Editor’s note: This is Part 1 of a three-part series. Read Part 2.

Most of the small print about the Obama administration’s plan to help beleaguered mortgage borrowers is now available. In my view, it is coherent and well thought out, but disappointing in its limited scope. The program is designed to provide benefits to owners who deserve to be helped, rather than to reduce foreclosures and stabilize home prices.

The limited scope of the program is why its cost is estimated at only $75 billion, or less than the amount required to bail out AIG. The systemic impact will be correspondingly small.

The major limitation of the program is that it does not attack the problem of negative equity — mortgage balances larger than the value of the homes securing the mortgages. Large and growing negative equity underlies the sharply reduced values of mortgages and mortgage-related assets on the books of the financial institutions holding them. These reductions in asset values have eroded the capital of these institutions, which the government in case after case has had to replenish to prevent failures.

The new program is focused entirely on the capacity of borrowers to make their monthly payments. Indeed, this is evident from the program name, "Making Home Affordable" (MHA). The major tool for reducing the payment is rate reduction, with balance reductions only a last resort in cases where rate reduction and term extension can’t get the payment low enough to be affordable.

This approach flies in the face of evidence that balance reductions are critically important in avoiding subsequent re-defaults. A recent study by Roberto G. Quercia, Lei Ding and Janneke Ratcliffe found that "Among the different types of modifications, the principal forgiveness modification (i.e., balance reductions) has the lowest re-default rate. We believe that this is because it addresses both the short-term issue of mortgage payment affordability and the longer-term problem of negative equity. The results indicate that households with negative home equity are more likely to redefault over time, even when a modification has initially lowered the mortgage payment." (Loan Modifications and Redefault Risk, Center For Community Capital Working Paper, March 2009).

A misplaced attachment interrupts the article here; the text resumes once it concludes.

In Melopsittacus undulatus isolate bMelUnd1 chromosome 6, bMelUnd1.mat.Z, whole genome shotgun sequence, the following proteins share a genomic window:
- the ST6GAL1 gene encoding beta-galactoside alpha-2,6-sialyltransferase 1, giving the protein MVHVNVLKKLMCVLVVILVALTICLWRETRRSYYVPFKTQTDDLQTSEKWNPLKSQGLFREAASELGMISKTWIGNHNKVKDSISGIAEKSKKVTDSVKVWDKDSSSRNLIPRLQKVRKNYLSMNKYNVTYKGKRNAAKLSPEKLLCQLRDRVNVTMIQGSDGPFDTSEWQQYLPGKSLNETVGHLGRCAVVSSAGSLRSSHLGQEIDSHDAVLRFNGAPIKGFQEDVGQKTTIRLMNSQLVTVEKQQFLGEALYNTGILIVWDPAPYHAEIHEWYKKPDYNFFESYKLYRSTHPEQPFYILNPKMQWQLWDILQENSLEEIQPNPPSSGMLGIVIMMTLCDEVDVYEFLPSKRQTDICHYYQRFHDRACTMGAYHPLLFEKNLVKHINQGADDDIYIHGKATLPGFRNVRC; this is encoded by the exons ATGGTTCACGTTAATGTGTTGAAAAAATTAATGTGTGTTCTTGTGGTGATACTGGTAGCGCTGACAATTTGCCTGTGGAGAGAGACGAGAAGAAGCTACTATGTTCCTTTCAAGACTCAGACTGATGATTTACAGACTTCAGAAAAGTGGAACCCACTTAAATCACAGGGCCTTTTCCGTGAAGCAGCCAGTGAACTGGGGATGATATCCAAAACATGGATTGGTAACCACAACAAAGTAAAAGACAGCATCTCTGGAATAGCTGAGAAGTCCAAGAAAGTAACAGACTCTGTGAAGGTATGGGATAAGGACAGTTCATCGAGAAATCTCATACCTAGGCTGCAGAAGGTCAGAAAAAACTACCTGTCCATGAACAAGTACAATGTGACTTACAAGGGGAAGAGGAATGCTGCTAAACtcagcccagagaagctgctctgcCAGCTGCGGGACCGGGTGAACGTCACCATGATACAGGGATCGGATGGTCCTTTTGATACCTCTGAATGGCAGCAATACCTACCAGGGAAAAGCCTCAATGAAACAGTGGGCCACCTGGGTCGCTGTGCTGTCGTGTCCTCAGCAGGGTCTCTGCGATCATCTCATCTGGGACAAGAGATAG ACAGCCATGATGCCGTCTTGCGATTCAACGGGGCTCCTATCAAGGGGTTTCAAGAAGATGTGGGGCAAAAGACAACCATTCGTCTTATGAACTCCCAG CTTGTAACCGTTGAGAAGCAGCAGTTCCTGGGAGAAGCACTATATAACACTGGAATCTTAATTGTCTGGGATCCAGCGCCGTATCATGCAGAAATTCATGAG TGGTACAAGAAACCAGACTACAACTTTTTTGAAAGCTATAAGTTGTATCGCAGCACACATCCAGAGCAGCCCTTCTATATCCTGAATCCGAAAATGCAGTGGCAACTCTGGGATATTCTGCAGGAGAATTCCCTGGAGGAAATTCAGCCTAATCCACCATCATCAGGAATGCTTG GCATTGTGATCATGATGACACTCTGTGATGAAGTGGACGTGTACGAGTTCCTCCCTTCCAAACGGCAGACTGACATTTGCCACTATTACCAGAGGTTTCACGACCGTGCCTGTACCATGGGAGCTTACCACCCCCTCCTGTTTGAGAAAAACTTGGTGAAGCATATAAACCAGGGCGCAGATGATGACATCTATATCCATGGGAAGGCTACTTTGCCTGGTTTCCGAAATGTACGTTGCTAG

MHA has two parts. Part one is directed toward increasing refinance opportunities for borrowers whose loans are owned or guaranteed by Fannie Mae or Freddie Mac, and who don’t have more than 5 percent negative equity on their first mortgage. Borrowers with negative equity greater than 5 percent don’t qualify.

The second part of the program encourages payment-reducing contract modifications of mortgages that are endangered by adverse events affecting the borrower — such as a job loss or a pending rate increase. As noted, the major tool for reducing the payment is rate reduction, with balance reductions only a last resort. …CONTINUED

Both parts of MHA leave negative equity to take care of itself. In my view, this reflects the different mindset that is applied to helping borrowers as opposed to helping financial firms. Firms are helped in order to avoid the systemic consequences of the firm’s failure. Whether or not the firm "deserves" to be helped is wholly irrelevant. Indeed, it could be argued that the largest bailouts have been directed to the least-deserving firms. This is unfortunate but unavoidable because it is the system that is as stake.

When it comes to assisting mortgage borrowers, however, the mindset is that assistance should be limited to those who have some moral claim to government assistance. Eligibility is based on deservedness, with the systemic implications swept aside.

In the minds of the program’s designers, having negative equity is not an indicator of deservedness. True, most negative equity has arisen from broad price declines affecting entire markets, but borrowers are not altogether blameless. They could have made larger down payments when they bought the house, and they certainly did not have to take out that second mortgage that allowed them to live (temporarily) beyond their means.

This same mindset is evident in the rule, incorporated in both programs, that only occupants are eligible. Investors — those who rent their properties rather than occupy them — are not eligible. In this mindset, investors don’t deserve help because they were implicated in the bubble that preceded the crash: They bought houses in the hope of turning a quick profit, and government should allow them to take their well-deserved lumps without interference.

I happen to agree with that sentiment, but in a financial crisis, deservedness considerations are an indulgence we can’t afford. The foreclosure of an investor-owned property puts the same downward pressure on home prices as the foreclosure of an owner-occupied property. Making investors ineligible because they aren’t deserving weakens the systemic impact of the program, which should be its major focus.

Meanwhile, those borrowers who can take advantage of the program should. To see if you qualify, go to MakingHomeAffordable.gov.

The writer is professor of finance emeritus at the Wharton School of the University of Pennsylvania. Comments and questions can be left at www.mtgprofessor.com.


What’s your opinion? Leave your comments below or send a letter to the editor. To contact the writer, click the byline at the top of the story.

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